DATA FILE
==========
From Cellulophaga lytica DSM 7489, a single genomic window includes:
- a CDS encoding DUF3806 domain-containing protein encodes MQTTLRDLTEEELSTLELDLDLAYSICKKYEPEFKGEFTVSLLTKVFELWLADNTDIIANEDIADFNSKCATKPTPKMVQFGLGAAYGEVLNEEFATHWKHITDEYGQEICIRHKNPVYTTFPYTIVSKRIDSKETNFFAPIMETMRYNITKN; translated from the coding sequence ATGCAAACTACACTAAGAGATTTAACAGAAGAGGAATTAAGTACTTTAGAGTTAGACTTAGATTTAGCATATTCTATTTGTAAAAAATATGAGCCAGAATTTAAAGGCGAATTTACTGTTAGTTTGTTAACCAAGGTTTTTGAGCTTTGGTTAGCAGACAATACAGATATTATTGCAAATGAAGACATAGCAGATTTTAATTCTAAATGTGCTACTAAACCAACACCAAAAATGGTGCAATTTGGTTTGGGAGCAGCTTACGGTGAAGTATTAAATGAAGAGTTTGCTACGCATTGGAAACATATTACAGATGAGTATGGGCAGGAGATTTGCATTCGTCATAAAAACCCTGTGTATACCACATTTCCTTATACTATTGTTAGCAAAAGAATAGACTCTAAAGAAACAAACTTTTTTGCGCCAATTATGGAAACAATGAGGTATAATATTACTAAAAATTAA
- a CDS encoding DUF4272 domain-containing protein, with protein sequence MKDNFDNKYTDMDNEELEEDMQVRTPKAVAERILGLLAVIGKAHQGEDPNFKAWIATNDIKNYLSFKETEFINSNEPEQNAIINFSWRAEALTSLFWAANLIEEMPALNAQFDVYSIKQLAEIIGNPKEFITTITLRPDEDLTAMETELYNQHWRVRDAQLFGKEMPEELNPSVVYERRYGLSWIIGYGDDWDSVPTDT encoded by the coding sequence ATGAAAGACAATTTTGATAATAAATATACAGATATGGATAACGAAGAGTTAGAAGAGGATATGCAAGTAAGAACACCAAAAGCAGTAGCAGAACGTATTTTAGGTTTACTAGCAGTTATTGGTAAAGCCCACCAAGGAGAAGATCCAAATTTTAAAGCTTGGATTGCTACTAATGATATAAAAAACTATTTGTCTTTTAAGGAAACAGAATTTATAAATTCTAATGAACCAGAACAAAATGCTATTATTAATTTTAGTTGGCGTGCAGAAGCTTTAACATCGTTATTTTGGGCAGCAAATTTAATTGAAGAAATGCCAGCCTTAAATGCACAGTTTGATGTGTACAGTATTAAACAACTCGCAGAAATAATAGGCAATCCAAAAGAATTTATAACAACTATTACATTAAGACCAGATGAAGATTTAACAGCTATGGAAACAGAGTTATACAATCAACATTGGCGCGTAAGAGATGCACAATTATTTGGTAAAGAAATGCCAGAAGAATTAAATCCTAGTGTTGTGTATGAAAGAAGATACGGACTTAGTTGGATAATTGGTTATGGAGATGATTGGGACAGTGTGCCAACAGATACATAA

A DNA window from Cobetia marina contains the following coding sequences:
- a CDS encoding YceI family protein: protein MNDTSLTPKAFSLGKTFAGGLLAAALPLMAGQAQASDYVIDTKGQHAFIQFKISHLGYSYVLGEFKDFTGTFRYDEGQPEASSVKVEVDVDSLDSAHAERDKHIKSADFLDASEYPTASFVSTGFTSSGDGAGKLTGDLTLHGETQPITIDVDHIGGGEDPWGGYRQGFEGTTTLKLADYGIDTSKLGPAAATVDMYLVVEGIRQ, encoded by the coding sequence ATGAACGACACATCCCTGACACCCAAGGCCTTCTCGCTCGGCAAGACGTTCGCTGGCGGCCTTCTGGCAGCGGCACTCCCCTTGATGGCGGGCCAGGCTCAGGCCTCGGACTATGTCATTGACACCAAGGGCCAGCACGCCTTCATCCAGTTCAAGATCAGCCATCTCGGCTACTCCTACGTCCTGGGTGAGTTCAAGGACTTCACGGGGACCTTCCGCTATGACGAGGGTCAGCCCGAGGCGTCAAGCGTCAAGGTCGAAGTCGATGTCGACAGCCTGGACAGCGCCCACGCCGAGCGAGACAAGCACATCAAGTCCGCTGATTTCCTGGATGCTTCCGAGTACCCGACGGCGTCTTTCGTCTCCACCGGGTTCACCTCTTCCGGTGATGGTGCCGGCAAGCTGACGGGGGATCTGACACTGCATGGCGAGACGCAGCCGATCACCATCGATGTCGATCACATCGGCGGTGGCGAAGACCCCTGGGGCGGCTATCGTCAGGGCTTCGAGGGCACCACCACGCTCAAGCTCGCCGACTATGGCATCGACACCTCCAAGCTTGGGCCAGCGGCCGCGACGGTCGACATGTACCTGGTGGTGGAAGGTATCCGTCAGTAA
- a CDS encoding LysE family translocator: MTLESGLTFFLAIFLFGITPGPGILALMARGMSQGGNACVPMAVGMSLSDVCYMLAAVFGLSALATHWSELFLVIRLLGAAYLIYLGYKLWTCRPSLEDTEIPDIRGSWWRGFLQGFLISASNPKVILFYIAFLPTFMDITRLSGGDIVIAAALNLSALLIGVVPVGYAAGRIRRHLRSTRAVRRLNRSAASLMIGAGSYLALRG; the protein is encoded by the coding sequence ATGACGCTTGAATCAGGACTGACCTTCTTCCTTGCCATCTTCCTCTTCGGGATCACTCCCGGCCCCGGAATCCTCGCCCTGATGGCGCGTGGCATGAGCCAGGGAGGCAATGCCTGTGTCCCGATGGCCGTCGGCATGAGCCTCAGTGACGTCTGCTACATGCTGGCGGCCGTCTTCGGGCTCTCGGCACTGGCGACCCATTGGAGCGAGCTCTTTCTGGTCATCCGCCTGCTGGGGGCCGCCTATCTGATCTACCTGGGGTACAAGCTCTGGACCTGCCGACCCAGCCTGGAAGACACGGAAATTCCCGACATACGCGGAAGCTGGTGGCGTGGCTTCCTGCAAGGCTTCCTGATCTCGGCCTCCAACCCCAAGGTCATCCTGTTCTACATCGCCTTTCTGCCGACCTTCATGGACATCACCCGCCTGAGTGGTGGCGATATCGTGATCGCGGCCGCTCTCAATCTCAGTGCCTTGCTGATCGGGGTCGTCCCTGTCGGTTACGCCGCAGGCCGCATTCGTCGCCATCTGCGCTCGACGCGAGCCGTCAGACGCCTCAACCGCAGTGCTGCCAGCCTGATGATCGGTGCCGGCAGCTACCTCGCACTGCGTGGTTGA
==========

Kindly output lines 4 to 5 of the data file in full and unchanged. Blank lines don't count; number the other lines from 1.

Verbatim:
A DNA window from Cobetia marina contains the following coding sequences:
- a CDS encoding YceI family protein: protein MNDTSLTPKAFSLGKTFAGGLLAAALPLMAGQAQASDYVIDTKGQHAFIQFKISHLGYSYVLGEFKDFTGTFRYDEGQPEASSVKVEVDVDSLDSAHAERDKHIKSADFLDASEYPTASFVSTGFTSSGDGAGKLTGDLTLHGETQPITIDVDHIGGGEDPWGGYRQGFEGTTTLKLADYGIDTSKLGPAAATVDMYLVVEGIRQ, encoded by the coding sequence ATGAACGACACATCCCTGACACCCAAGGCCTTCTCGCTCGGCAAGACGTTCGCTGGCGGCCTTCTGGCAGCGGCACTCCCCTTGATGGCGGGCCAGGCTCAGGCCTCGGACTATGTCATTGACACCAAGGGCCAGCACGCCTTCATCCAGTTCAAGATCAGCCATCTCGGCTACTCCTACGTCCTGGGTGAGTTCAAGGACTTCACGGGGACCTTCCGCTATGACGAGGGTCAGCCCGAGGCGTCAAGCGTCAAGGTCGAAGTCGATGTCGACAGCCTGGACAGCGCCCACGCCGAGCGAGACAAGCACATCAAGTCCGCTGATTTCCTGGATGCTTCCGAGTACCCGACGGCGTCTTTCGTCTCCACCGGGTTCACCTCTTCCGGTGATGGTGCCGGCAAGCTGACGGGGGATCTGACACTGCATGGCGAGACGCAGCCGATCACCATCGATGTCGATCACATCGGCGGTGGCGAAGACCCCTGGGGCGGCTATCGTCAGGGCTTCGAGGGCACCACCACGCTCAAGCTCGCCGACTATGGCATCGACACCTCCAAGCTTGGGCCAGCGGCCGCGACGGTCGACATGTACCTGGTGGTGGAAGGTATCCGTCAGTAA